‘Presumption of Humanity’ to End Discrimination:

Moving from a Conditional Inclusivity to
a Non-Exclusivity Model

MAY 2021

If I grew my hair out, I would grow an afro stereotypically associated with African Americans.

If I cut it short enough, I could probably pass as Peruvian or East European. I was born in Canada, I was raised in and mainly identify as being from Jordan and my ethnicity is a mixture of Circassian and Palestinian. Only maybe if I grew a beard would I be recognized as an Arab because only then would I look close enough to the stereotypical “terrorists” that CNN or Fox News show daily on their media platforms.

 

Does any of that change who I am and what I am capable of? Frankly, yes! I am not insinuating, in any way, that these made-up categories determine an individual’s worth. I am driving at the fact that society constantly comes up with labels that divide individuals based on their passports, skin colour, ethnicity, religion, gender, sexual orientation…etc. And when these divisions fail to segregate people, we come up with new subcategories that would tear us even further apart.

AUTHOR

Hamzeh Naghawi,

UofMosaic

Regional President


Cohort: 2019-2021

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Systemic Discrimination Still Very Much Alive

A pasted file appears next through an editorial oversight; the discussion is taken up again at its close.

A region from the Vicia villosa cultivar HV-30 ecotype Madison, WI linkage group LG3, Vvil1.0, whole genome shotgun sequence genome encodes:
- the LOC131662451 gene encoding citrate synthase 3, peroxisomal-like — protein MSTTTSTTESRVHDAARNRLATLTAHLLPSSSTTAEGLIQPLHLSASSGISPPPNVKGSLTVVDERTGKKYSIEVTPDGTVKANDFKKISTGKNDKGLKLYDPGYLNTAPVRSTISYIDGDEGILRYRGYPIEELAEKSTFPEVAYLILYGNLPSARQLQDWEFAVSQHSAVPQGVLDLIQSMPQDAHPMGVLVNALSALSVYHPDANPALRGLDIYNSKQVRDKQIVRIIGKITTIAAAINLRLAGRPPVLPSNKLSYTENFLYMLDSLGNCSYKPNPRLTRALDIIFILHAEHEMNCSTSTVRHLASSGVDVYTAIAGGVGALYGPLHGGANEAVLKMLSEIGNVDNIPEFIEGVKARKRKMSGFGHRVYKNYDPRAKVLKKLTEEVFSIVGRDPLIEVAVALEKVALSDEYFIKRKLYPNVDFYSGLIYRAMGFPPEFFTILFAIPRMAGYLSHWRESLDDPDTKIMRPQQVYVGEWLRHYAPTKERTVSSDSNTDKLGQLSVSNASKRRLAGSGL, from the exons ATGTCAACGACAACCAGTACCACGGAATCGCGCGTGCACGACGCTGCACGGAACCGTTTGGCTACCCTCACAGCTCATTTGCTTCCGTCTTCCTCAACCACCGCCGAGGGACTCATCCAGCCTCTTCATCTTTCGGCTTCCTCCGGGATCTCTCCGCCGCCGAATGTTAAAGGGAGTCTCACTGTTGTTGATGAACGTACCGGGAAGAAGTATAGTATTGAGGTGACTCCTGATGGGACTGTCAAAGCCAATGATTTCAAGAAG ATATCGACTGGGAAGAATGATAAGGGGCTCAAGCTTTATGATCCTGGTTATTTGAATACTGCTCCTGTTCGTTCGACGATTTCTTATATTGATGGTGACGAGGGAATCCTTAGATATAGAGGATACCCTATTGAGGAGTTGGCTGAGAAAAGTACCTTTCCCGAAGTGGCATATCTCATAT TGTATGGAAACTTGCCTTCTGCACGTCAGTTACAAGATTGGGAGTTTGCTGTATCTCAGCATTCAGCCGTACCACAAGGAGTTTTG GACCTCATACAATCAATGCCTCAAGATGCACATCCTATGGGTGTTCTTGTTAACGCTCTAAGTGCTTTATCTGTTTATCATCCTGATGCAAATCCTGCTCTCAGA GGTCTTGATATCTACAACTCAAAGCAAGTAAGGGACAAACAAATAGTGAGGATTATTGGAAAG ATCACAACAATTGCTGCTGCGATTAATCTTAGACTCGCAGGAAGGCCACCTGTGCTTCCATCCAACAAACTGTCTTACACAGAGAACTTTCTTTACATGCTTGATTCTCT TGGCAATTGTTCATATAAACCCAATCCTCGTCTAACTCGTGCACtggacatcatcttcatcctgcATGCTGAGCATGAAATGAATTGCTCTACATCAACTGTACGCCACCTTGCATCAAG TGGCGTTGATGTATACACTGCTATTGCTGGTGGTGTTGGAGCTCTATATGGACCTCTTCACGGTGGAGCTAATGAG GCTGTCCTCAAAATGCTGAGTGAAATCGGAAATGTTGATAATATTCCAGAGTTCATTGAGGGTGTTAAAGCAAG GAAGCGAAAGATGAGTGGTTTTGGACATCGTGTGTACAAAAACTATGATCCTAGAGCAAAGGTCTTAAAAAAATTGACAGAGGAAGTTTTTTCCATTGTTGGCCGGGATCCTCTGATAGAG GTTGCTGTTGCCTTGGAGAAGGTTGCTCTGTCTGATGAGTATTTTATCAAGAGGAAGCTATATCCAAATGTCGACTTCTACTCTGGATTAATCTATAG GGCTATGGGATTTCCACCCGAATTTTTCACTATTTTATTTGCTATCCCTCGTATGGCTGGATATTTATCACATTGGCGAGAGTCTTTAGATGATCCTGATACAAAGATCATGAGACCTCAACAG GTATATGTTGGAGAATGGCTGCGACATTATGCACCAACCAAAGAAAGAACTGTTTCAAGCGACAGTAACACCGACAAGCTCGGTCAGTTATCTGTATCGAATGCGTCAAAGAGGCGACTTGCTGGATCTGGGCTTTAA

The unfortunate truth is that in the 21st century, only white people – and maybe those who would “pass for white” – can smoothly navigate through daily life activities. People of color, on the other hand, face prejudiced incidents almost every time they are in public – sometimes leading to as far as sustaining a permanent injury or even getting nonchalantly murdered. These daily “minor” occurrences like verbal altercations can foster frustration and enmity. Such emotions have the power to split society and bring it down to its knees. I realize that people become who they are because they grapple with society’s misconceptions. I might realize it! Maybe you do too! But does the rest of the world?

 

According to the US bureau of justice statistics (BJS), 56% of the correctional population in the USA is African American or Hispanic although they only constitute 32% of the general population.